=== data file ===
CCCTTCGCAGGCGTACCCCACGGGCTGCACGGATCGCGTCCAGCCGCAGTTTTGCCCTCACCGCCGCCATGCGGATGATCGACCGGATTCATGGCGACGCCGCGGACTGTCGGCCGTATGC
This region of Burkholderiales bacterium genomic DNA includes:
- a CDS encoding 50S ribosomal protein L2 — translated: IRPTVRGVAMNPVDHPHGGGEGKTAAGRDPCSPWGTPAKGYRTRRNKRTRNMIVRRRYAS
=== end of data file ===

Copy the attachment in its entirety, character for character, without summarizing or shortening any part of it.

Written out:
CCCTTCGCAGGCGTACCCCACGGGCTGCACGGATCGCGTCCAGCCGCAGTTTTGCCCTCACCGCCGCCATGCGGATGATCGACCGGATTCATGGCGACGCCGCGGACTGTCGGCCGTATGC
This region of Burkholderiales bacterium genomic DNA includes:
- a CDS encoding 50S ribosomal protein L2 — translated: IRPTVRGVAMNPVDHPHGGGEGKTAAGRDPCSPWGTPAKGYRTRRNKRTRNMIVRRRYAS